But he’s just as bad as I am. He’s a rebel, and he’s challenged himself over the years. And he did some extraordinary things 30 years ago when he was taking on people like Lawrence Olivier, doing Hamlet and Henry V, Much Ado About Nothing – a colossal background. And his education is pretty profound. So I – I read a lot, but I’m – I hate taxing my mind with analysis. I’m not a good analyst. I cannot talk about acting. I hate talking about it. I hate talking about analyzing. They always say, “Let’s talk about the…” Why? I mean, I’ve sat in conferences where you just fall asleep because it’s so boring. I don’t know, you just get up and do it. You know, the – get up and do the damned thing, instead of talking about it. And Ken is like that. He just says, “Do it.” And I like that.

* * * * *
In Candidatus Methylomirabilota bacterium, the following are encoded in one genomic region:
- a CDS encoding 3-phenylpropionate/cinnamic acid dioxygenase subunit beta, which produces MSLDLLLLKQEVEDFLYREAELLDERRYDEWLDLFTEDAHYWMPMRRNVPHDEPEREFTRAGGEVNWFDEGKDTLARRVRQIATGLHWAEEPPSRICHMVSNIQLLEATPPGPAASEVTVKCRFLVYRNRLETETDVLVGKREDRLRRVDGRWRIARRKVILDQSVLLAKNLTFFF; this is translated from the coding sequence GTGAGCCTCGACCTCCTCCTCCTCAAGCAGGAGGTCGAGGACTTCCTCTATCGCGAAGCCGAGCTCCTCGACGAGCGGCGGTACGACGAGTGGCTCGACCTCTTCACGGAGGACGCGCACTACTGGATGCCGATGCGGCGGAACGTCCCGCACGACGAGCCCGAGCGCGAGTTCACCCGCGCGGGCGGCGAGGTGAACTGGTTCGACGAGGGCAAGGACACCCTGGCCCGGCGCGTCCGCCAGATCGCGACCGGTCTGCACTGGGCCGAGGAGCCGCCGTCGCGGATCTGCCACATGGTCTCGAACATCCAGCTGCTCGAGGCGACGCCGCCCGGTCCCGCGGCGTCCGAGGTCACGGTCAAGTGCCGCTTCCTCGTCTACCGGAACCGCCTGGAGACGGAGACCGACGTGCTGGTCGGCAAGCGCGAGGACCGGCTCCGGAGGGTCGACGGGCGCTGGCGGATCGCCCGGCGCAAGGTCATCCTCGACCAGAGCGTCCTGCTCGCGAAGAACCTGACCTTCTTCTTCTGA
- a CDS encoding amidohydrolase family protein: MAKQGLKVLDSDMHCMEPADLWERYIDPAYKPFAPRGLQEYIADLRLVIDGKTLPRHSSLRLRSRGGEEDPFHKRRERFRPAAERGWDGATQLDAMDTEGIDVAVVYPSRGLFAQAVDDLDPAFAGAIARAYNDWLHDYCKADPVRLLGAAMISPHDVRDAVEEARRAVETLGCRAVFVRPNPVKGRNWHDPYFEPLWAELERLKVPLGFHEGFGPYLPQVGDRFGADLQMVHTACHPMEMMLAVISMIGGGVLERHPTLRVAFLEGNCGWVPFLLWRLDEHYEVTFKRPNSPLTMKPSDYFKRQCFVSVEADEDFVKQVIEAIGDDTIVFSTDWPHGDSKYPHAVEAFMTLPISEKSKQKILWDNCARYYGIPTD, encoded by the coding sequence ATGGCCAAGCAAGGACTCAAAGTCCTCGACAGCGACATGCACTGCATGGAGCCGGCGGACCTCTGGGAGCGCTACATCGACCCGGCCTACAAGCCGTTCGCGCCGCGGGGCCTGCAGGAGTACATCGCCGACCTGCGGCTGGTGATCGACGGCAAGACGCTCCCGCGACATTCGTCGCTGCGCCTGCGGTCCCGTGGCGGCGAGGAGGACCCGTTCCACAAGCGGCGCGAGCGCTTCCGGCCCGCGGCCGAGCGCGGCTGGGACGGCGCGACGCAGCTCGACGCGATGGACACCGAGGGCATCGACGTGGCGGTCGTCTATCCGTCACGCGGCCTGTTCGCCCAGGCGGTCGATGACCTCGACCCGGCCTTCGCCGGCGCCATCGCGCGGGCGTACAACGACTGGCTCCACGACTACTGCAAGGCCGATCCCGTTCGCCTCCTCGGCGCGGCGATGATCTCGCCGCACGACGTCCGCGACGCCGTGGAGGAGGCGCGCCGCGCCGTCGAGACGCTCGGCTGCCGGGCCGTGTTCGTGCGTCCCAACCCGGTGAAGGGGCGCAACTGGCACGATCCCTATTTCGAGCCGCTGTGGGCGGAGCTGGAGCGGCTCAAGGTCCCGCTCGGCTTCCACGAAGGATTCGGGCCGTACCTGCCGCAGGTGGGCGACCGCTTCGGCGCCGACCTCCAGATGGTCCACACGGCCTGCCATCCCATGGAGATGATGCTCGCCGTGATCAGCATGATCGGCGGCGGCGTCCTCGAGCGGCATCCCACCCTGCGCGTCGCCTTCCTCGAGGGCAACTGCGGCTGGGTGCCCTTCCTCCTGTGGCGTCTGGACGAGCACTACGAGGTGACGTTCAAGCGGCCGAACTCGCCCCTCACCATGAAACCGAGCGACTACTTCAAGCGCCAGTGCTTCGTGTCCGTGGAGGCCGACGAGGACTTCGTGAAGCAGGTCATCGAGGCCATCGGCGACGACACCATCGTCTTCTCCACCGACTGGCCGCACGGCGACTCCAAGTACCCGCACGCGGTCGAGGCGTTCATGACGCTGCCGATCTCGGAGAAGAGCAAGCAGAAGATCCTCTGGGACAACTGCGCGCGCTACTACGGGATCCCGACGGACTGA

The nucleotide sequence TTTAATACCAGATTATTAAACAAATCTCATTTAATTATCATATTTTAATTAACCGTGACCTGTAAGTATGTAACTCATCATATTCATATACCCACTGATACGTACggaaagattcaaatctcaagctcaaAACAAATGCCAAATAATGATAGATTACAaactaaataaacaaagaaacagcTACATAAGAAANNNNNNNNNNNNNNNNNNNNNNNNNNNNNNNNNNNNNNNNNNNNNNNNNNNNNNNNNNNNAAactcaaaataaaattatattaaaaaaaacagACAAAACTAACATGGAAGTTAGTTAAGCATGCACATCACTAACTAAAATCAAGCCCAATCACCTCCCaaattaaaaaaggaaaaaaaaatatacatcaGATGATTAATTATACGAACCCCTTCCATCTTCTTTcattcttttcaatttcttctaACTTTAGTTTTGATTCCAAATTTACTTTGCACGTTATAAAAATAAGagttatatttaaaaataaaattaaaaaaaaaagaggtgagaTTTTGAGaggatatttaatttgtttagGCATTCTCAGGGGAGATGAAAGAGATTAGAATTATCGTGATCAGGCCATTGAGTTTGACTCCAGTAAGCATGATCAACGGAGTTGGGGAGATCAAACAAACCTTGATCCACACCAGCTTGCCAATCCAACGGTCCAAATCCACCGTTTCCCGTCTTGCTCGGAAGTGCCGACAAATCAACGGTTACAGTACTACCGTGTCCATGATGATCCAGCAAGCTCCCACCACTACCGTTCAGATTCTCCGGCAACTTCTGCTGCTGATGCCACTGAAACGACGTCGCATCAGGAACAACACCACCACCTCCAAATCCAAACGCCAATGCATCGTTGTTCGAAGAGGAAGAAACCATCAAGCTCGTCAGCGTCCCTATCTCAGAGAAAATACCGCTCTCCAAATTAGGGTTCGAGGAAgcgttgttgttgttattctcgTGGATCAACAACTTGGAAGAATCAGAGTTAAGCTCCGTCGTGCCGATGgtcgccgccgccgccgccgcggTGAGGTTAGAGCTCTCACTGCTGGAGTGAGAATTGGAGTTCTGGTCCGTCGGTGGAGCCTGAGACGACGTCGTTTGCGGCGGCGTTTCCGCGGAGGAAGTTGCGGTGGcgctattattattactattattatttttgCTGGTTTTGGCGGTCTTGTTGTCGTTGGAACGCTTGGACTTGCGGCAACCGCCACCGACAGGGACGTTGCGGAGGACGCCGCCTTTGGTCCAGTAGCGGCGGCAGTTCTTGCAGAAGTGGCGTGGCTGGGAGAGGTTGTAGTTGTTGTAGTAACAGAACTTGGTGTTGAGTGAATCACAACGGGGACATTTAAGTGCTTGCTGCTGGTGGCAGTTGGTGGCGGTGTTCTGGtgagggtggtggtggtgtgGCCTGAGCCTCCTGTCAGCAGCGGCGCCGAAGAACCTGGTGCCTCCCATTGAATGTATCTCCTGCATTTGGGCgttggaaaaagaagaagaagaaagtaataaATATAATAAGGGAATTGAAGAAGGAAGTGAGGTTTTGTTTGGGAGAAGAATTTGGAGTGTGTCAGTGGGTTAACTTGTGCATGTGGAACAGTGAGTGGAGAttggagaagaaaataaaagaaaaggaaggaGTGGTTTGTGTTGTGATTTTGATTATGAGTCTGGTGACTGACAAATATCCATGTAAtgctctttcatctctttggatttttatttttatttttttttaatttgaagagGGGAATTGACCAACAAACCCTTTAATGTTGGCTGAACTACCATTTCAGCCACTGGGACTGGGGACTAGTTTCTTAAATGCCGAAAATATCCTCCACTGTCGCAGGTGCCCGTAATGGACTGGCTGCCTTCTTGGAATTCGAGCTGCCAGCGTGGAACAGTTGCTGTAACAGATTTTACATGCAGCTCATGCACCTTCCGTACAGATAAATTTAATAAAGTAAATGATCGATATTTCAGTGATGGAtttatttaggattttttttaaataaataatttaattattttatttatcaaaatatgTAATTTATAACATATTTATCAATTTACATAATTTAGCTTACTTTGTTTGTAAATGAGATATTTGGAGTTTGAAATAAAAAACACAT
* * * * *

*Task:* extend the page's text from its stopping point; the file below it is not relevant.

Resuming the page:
But I get too much the other way, of being Mr. Cool, you know, not analyzing at all. Just walk blindly on the set. And I think what Ken does is just say, “Come on, you can do more than that,” because I’d like to just be a little restrained. And he said, “No, let’s push it even more.” And it was a welcome invitation. So that’s my story.

I remember my first film was Lion in Winter and we had a couple of sound engineers. And I was a new actor, and there were there of us and we were three new actors on the block. And this guy, Tom Buchanan, he was the sound engineer, he walked behind me once with his sound mixer and said, “I hate actors.” But he did it to tease us, you know. He’d be sitting there with the headphones on, and I’d be doing a scene. And he’d go, “What?” That humor gets you up. Because you have to have humor. Because if you don’t have humor and you take yourself seriously, you’re dead in the water. You have to be jostled. And I love it. It’s better than working for a living.